Did you know that there are 3-4 times more verses in the Bible about money than there are about prayer? Surprising as it may seem, this suggests that we should probably talk about money and faith more than we do.
Ahead of our upcoming retreat for single mothers and their children, we would like to share with you a piece written by Mrs. Edna King, intended to help single mothers (though it can apply to any struggling parent), approach finances and saving from both a practical, and an Orthodox Christian perspective.
One evening when my son was about seven, I scrounged around under the sofa cushions until I was able to find enough coins to supplement the few dollars in my purse so we could have spaghetti or something like that for dinner. It wasn’t proud moment for me, but it illustrates the hand to mouth way of life we sometimes lived while I was a young single mom, working full time and going to graduate school. Recently, my son reminded me of it, describing my search for coins in detail more than twenty-five years later. Whatever life challenges and financial struggles you are facing right now, they’re just for this season. I was a single mom with a child at home only for part of my life, but the lessons I learned then help me now. Financial issues are often one of the hardest challenges facing families, but an honest, disciplined and faith filled approach to handling money can relieve much of that stress.
Family finances may be like the messy closet no one wants to peek into, but if you examine your finances with eyes of faith, you’ll find inspiration instead of despair. While searching for spare change, I remember promising myself that things would get better, and they did. Making plans for my future, including improving my salary and implementing a budget, helped me feel less like a victim of circumstances and more like the creative boss of my family that I really was. Improving how I handled my resources and opportunities helped me become more at peace with my present circumstances – because I could accept the everyday trials more easily with an plan to make them better and trust that God was caring for me each step of the way-which then led to a better life.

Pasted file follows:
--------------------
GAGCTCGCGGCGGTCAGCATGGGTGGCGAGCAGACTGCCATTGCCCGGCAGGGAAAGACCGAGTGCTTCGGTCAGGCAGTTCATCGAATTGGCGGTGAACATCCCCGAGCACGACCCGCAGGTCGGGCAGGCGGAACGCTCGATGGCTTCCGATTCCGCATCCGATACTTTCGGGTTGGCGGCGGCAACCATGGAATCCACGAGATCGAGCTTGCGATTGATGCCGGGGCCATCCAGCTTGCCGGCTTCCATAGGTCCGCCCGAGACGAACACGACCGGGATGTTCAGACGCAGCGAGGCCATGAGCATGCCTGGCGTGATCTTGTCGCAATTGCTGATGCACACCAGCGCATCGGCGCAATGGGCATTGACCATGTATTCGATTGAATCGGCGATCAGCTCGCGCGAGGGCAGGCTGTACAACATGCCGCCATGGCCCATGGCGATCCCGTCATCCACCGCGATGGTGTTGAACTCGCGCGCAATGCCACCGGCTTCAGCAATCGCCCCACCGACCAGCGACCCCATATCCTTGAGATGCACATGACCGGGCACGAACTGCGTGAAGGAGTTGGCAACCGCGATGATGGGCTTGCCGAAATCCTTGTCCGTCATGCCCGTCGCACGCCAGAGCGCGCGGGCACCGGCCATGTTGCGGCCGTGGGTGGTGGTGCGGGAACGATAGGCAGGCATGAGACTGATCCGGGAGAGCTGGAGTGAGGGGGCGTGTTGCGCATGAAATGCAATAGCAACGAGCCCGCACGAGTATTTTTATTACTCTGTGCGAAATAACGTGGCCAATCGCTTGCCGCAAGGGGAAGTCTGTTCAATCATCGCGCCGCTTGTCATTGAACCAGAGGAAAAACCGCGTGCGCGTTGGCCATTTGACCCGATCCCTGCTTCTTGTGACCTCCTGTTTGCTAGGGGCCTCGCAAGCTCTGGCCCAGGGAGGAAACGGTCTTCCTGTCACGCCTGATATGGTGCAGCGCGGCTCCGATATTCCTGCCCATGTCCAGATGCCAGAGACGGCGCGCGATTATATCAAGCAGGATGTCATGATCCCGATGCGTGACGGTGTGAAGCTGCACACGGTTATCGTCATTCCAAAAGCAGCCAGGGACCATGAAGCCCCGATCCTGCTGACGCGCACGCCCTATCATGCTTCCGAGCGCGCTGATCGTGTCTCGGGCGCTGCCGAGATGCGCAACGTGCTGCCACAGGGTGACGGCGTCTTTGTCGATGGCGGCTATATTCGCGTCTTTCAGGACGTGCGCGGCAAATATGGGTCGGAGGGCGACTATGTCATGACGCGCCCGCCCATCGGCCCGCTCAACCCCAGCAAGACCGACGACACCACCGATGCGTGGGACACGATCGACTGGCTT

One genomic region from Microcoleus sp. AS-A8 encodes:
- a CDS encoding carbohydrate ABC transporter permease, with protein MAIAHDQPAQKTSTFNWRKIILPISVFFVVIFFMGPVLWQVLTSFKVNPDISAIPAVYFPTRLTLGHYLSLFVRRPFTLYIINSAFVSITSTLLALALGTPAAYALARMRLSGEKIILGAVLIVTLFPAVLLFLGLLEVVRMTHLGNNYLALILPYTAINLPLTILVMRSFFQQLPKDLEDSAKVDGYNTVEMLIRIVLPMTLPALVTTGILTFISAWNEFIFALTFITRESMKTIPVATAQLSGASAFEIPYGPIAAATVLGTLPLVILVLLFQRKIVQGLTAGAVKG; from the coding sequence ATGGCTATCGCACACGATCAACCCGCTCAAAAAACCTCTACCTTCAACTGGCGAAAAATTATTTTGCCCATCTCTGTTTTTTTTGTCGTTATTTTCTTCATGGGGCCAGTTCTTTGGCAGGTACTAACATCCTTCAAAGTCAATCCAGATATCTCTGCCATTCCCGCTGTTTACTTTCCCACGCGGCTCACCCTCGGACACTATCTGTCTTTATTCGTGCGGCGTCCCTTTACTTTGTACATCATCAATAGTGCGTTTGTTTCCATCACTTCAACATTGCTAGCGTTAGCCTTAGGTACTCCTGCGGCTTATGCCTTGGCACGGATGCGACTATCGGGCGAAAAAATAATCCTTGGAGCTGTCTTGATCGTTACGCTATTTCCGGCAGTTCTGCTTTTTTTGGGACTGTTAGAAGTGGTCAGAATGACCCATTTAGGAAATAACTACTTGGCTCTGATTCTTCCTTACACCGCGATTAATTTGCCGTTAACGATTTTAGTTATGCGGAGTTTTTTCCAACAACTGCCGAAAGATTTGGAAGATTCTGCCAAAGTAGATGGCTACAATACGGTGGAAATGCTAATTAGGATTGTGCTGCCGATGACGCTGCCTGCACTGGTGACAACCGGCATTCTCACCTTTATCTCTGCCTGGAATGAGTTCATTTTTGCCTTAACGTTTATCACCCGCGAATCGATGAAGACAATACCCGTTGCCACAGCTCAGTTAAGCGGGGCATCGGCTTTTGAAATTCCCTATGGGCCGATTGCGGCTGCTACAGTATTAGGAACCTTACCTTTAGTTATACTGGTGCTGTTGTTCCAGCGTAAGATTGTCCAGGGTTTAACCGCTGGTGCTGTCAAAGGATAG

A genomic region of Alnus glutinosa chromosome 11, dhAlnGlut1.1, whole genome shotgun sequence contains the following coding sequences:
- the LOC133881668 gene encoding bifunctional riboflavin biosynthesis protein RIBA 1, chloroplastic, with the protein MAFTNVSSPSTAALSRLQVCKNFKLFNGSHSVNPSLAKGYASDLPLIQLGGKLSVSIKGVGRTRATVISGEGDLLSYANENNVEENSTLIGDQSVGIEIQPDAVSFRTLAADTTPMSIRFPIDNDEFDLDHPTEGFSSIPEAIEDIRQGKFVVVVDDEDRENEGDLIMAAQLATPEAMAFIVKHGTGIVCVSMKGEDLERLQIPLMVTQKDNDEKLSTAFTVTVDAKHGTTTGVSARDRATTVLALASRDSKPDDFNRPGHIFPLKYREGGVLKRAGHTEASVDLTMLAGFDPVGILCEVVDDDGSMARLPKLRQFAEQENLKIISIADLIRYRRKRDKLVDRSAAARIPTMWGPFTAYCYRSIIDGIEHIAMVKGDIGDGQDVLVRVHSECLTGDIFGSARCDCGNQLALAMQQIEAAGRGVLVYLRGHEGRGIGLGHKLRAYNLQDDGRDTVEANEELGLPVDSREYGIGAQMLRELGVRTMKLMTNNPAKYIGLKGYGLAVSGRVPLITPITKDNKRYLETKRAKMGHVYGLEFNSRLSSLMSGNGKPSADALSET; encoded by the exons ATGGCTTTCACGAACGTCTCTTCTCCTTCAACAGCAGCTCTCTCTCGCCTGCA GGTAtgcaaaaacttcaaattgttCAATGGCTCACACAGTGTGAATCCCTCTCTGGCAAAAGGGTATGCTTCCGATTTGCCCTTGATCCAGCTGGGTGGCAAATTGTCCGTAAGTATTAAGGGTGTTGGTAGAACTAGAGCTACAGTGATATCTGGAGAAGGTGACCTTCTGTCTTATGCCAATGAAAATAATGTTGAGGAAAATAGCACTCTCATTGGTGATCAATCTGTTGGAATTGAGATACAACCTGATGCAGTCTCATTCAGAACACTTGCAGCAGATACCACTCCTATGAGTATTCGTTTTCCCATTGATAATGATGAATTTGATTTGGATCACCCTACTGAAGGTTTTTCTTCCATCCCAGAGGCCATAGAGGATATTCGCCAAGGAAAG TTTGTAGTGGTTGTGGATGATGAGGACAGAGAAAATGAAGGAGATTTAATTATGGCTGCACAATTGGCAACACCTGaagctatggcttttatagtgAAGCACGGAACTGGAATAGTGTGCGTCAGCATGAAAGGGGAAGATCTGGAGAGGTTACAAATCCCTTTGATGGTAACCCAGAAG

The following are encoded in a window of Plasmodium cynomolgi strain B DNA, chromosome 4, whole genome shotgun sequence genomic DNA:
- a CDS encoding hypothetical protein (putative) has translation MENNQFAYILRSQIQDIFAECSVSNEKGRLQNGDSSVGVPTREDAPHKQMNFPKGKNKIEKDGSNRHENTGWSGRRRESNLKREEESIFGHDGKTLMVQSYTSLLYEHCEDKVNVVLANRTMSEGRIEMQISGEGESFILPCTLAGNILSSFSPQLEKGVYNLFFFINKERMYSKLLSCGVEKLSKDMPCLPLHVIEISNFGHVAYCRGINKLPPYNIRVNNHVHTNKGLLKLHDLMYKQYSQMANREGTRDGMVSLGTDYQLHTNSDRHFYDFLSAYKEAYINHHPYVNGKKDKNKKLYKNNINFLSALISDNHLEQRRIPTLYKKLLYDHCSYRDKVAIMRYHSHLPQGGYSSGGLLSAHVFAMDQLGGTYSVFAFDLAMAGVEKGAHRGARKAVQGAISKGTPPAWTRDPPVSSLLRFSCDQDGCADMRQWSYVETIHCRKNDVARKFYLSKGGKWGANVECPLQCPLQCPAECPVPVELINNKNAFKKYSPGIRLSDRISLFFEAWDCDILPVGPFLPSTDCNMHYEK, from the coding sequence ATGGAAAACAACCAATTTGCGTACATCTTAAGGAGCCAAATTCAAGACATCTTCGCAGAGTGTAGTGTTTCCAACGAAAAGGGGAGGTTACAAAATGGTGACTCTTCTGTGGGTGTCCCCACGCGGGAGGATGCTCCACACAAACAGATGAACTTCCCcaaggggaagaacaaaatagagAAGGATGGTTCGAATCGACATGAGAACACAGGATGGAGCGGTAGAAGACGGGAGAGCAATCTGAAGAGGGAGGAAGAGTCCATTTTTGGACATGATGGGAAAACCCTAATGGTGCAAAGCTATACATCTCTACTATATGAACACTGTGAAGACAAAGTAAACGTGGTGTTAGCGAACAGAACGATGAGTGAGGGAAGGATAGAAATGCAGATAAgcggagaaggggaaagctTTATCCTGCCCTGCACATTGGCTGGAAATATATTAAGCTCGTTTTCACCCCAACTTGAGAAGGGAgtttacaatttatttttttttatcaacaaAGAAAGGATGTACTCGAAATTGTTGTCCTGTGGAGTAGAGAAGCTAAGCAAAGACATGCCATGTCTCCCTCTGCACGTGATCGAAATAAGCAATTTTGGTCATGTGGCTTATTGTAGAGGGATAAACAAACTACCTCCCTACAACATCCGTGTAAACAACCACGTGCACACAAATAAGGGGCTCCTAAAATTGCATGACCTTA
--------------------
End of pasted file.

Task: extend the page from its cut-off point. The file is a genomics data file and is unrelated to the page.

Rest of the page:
I’ve compiled information from a variety of sources into five steps to help you take control of your financial circumstances and to deepen our Orthodox understanding of stewardship in home finances.
- Start with confession
As an Orthodox Christians, we should approach our finances like everything else, by having the right heart towards God. In the article Confessing Our Financial Sins, Father Michael Tassos expresses the Orthodox view of how we earn, use, and save money, and how we can prepare to make a fresh start in confession.
There are three things in this world that most people cherish: their personal faith, the people they love, and money. It would seem that as a matter of course most Orthodox Christians would confess something regarding each of these important areas of their lives. However, it is my experience that only two of the three are usually discussed. The issue of money, which is often the most troubling and the most painful, is sadly omitted. It is one thing to confess frustration or anger with a spouse or loved one, or to describe moments of doubt about God’s love, but to express to God and another human being that you ran up a really large credit card bill or that you lost a significant portion of your savings in the stock market—now that is really painful! – Father Michael Tassos
Ask God to help you see the things in which you’ve fallen short in managing and using your financial resources. Pray for His help and make a new start by confessing and moving forward in a more abundant, trusting and hopeful way.
- Set up a practical way to organize your finances.
The next step is practical. Like cleaning a closet, we need to sort things to see what good things we have, what to get rid of, and what we can do to make it all more efficient. Start by keeping your budgeting and bill paying materials organized. I use a simple 3 ring binder. It contains a list of debts that I update yearly and a monthly expenditures sheet which I use to record all the bills I’ve paid. By paying bills twice a month and writing it down, I always know what I’ve done and when I did it. My notebook has pockets in which I place the bills as they arrive in the mail. By placing them in the pocket, they don’t get lost but are also not lying on my desk stressing me out and making my desk look messier. You can assemble a notebook using sheets like these.
You can customize your own very simply (This is all I use):
Or use online tools like this.
Establish where, when, and with which method you’ll organize your bills and then stick to it.